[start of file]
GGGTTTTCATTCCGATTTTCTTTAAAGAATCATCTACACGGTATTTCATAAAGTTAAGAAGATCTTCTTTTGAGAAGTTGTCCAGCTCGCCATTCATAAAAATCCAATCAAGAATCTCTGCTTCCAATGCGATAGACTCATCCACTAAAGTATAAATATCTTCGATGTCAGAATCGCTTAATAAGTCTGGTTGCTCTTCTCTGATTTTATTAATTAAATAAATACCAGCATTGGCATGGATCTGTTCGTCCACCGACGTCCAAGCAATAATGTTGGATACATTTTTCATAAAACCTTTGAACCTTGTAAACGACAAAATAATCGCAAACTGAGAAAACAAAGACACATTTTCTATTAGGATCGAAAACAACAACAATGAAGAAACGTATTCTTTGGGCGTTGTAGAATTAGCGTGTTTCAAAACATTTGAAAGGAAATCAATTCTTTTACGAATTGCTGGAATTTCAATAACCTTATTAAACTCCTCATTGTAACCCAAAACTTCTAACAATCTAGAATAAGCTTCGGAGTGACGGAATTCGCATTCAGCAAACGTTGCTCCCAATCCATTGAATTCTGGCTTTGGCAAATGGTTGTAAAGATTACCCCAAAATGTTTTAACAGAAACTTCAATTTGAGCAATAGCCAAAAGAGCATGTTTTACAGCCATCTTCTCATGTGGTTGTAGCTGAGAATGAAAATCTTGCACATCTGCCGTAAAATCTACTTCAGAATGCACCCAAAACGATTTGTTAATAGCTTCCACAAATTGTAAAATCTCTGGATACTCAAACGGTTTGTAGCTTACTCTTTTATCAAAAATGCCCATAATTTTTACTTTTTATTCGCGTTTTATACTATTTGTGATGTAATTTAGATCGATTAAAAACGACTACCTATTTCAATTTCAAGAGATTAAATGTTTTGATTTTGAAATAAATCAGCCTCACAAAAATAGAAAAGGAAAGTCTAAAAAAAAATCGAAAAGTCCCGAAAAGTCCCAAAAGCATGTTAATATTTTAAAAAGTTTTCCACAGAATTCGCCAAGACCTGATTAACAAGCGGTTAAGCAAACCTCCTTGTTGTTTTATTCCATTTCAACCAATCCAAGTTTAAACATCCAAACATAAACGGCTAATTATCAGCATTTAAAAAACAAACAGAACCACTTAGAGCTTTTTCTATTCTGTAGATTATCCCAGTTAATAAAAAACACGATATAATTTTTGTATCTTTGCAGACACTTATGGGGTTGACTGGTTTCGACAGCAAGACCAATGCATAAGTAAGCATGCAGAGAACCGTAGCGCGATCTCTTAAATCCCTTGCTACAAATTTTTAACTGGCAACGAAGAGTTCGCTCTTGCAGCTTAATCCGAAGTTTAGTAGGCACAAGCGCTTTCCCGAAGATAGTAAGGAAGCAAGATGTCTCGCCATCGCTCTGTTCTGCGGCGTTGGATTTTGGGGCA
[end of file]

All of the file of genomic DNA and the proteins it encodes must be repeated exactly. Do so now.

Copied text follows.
GGGTTTTCATTCCGATTTTCTTTAAAGAATCATCTACACGGTATTTCATAAAGTTAAGAAGATCTTCTTTTGAGAAGTTGTCCAGCTCGCCATTCATAAAAATCCAATCAAGAATCTCTGCTTCCAATGCGATAGACTCATCCACTAAAGTATAAATATCTTCGATGTCAGAATCGCTTAATAAGTCTGGTTGCTCTTCTCTGATTTTATTAATTAAATAAATACCAGCATTGGCATGGATCTGTTCGTCCACCGACGTCCAAGCAATAATGTTGGATACATTTTTCATAAAACCTTTGAACCTTGTAAACGACAAAATAATCGCAAACTGAGAAAACAAAGACACATTTTCTATTAGGATCGAAAACAACAACAATGAAGAAACGTATTCTTTGGGCGTTGTAGAATTAGCGTGTTTCAAAACATTTGAAAGGAAATCAATTCTTTTACGAATTGCTGGAATTTCAATAACCTTATTAAACTCCTCATTGTAACCCAAAACTTCTAACAATCTAGAATAAGCTTCGGAGTGACGGAATTCGCATTCAGCAAACGTTGCTCCCAATCCATTGAATTCTGGCTTTGGCAAATGGTTGTAAAGATTACCCCAAAATGTTTTAACAGAAACTTCAATTTGAGCAATAGCCAAAAGAGCATGTTTTACAGCCATCTTCTCATGTGGTTGTAGCTGAGAATGAAAATCTTGCACATCTGCCGTAAAATCTACTTCAGAATGCACCCAAAACGATTTGTTAATAGCTTCCACAAATTGTAAAATCTCTGGATACTCAAACGGTTTGTAGCTTACTCTTTTATCAAAAATGCCCATAATTTTTACTTTTTATTCGCGTTTTATACTATTTGTGATGTAATTTAGATCGATTAAAAACGACTACCTATTTCAATTTCAAGAGATTAAATGTTTTGATTTTGAAATAAATCAGCCTCACAAAAATAGAAAAGGAAAGTCTAAAAAAAAATCGAAAAGTCCCGAAAAGTCCCAAAAGCATGTTAATATTTTAAAAAGTTTTCCACAGAATTCGCCAAGACCTGATTAACAAGCGGTTAAGCAAACCTCCTTGTTGTTTTATTCCATTTCAACCAATCCAAGTTTAAACATCCAAACATAAACGGCTAATTATCAGCATTTAAAAAACAAACAGAACCACTTAGAGCTTTTTCTATTCTGTAGATTATCCCAGTTAATAAAAAACACGATATAATTTTTGTATCTTTGCAGACACTTATGGGGTTGACTGGTTTCGACAGCAAGACCAATGCATAAGTAAGCATGCAGAGAACCGTAGCGCGATCTCTTAAATCCCTTGCTACAAATTTTTAACTGGCAACGAAGAGTTCGCTCTTGCAGCTTAATCCGAAGTTTAGTAGGCACAAGCGCTTTCCCGAAGATAGTAAGGAAGCAAGATGTCTCGCCATCGCTCTGTTCTGCGGCGTTGGATTTTGGGGCA